class actions, disabled rights, copyright, attorneys general, online speech, law schools, obesity, New York, mortgages, legal blogs, safety, CPSC, pharmaceuticals, patent trolls, ADA filing mills, international human rights, humor, hate speech, illegal drugs, immigration law, cellphones, international law, real estate, bar associations, Environmental Protection Agency, First Amendment, insurance fraud, slip and fall, smoking bans, emergency medicine, regulation and its reform, dramshop statutes, hotels, web accessibility, United Nations, Alien Tort Claims Act, lobbyists, pools, school discipline, Voting Rights Act, legal services programs
   
   
 
   

‹ BOOKS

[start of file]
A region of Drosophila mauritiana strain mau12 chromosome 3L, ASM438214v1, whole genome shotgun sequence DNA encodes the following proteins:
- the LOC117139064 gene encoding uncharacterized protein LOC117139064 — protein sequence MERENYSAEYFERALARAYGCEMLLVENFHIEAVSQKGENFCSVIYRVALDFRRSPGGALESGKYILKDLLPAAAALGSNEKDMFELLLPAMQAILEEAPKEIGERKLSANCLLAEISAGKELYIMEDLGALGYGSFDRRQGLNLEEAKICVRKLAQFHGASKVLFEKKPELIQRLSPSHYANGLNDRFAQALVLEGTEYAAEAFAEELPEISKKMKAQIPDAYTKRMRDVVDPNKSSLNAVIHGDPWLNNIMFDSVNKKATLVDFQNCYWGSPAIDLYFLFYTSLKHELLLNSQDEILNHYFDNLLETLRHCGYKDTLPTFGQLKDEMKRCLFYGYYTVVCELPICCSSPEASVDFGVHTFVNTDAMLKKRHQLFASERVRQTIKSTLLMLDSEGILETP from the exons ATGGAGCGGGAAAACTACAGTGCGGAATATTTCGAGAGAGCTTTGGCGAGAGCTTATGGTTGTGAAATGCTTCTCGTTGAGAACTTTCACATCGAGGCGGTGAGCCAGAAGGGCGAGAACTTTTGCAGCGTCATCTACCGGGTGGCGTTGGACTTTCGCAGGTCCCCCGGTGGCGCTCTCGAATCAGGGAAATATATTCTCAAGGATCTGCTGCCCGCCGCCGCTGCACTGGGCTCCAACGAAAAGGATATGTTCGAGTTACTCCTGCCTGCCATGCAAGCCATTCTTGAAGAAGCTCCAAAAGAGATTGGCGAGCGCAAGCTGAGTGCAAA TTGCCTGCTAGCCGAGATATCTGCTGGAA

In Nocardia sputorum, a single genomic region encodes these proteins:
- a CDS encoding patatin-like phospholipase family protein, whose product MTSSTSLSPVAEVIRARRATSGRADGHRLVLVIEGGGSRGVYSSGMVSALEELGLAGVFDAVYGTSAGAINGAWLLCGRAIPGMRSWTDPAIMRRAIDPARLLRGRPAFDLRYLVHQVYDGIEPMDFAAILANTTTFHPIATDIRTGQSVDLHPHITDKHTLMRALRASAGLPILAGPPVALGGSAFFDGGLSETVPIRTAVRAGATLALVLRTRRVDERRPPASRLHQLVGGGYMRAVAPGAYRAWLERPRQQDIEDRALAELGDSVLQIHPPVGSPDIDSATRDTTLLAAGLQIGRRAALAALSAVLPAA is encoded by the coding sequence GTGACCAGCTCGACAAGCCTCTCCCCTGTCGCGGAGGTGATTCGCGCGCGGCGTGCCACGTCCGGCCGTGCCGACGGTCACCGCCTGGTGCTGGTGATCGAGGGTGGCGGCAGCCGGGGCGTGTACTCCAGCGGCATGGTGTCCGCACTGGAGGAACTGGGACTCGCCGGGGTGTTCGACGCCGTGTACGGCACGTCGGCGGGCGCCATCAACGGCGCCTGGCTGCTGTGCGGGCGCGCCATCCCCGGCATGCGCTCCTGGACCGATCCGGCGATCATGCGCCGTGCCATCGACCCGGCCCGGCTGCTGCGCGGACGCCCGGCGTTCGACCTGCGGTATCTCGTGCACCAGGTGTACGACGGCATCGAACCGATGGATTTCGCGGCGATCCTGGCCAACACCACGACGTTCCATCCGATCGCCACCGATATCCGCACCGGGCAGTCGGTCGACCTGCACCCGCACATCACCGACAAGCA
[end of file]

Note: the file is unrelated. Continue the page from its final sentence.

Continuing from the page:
Judging Science: Scientific Knowledge and the Federal Courts

Peter W. Huber, Senior Fellow, Manhattan Institute; and Kenneth R. Foster, Associate Professor, University of Pennsylvania (MIT Press, 1997)

"This scholarly volume tackles what may be the toughest dilemma facing courts in the twenty-first century: How do judges and juries separate genuine, reliable scientific evidence from political and social commentary masquerading as science? The answer to this question affects almost every aspect of human existence, including the quality of our doctors, the reliability of our drugs, and our ability to tell the guilty from the innocent. The book will serve as a beacon to judges and lawyers who must struggle to find their way in this wilderness." Alex Kozinski, Circuit Judge, United States Court of Appeals for the Ninth Circuit


categories:
Procedure
Scientific Evidence









 

 

Published by the Manhattan Institute

The Manhattan Insitute's Center for Legal Policy.